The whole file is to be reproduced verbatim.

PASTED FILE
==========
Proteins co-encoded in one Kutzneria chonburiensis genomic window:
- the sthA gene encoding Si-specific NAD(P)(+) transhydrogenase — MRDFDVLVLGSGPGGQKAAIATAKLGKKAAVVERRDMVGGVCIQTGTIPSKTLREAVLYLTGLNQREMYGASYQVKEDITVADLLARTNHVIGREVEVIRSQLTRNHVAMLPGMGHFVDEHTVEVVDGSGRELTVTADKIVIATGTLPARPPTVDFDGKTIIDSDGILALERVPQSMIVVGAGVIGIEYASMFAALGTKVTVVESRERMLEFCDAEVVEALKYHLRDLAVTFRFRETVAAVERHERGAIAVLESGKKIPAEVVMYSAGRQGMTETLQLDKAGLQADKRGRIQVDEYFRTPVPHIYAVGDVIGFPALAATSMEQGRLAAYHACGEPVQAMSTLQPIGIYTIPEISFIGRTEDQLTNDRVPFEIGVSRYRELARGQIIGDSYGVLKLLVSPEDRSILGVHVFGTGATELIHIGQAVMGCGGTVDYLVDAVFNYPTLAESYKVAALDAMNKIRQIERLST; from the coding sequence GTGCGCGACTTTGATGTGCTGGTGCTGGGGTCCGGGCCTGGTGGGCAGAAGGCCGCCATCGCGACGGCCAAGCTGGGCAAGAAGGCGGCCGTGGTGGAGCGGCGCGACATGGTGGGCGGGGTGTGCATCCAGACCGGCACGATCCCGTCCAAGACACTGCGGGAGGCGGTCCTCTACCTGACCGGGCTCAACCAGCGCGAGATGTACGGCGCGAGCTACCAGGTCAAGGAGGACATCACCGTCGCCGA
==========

Proteins co-encoded in one Kutzneria chonburiensis genomic window:
- the sthA gene encoding Si-specific NAD(P)(+) transhydrogenase — MRDFDVLVLGSGPGGQKAAIATAKLGKKAAVVERRDMVGGVCIQTGTIPSKTLREAVLYLTGLNQREMYGASYQVKEDITVADLLARTNHVIGREVEVIRSQLTRNHVAMLPGMGHFVDEHTVEVVDGSGRELTVTADKIVIATGTLPARPPTVDFDGKTIIDSDGILALERVPQSMIVVGAGVIGIEYASMFAALGTKVTVVESRERMLEFCDAEVVEALKYHLRDLAVTFRFRETVAAVERHERGAIAVLESGKKIPAEVVMYSAGRQGMTETLQLDKAGLQADKRGRIQVDEYFRTPVPHIYAVGDVIGFPALAATSMEQGRLAAYHACGEPVQAMSTLQPIGIYTIPEISFIGRTEDQLTNDRVPFEIGVSRYRELARGQIIGDSYGVLKLLVSPEDRSILGVHVFGTGATELIHIGQAVMGCGGTVDYLVDAVFNYPTLAESYKVAALDAMNKIRQIERLST; from the coding sequence GTGCGCGACTTTGATGTGCTGGTGCTGGGGTCCGGGCCTGGTGGGCAGAAGGCCGCCATCGCGACGGCCAAGCTGGGCAAGAAGGCGGCCGTGGTGGAGCGGCGCGACATGGTGGGCGGGGTGTGCATCCAGACCGGCACGATCCCGTCCAAGACACTGCGGGAGGCGGTCCTCTACCTGACCGGGCTCAACCAGCGCGAGATGTACGGCGCGAGCTACCAGGTCAAGGAGGACATCACCGTCGCCGA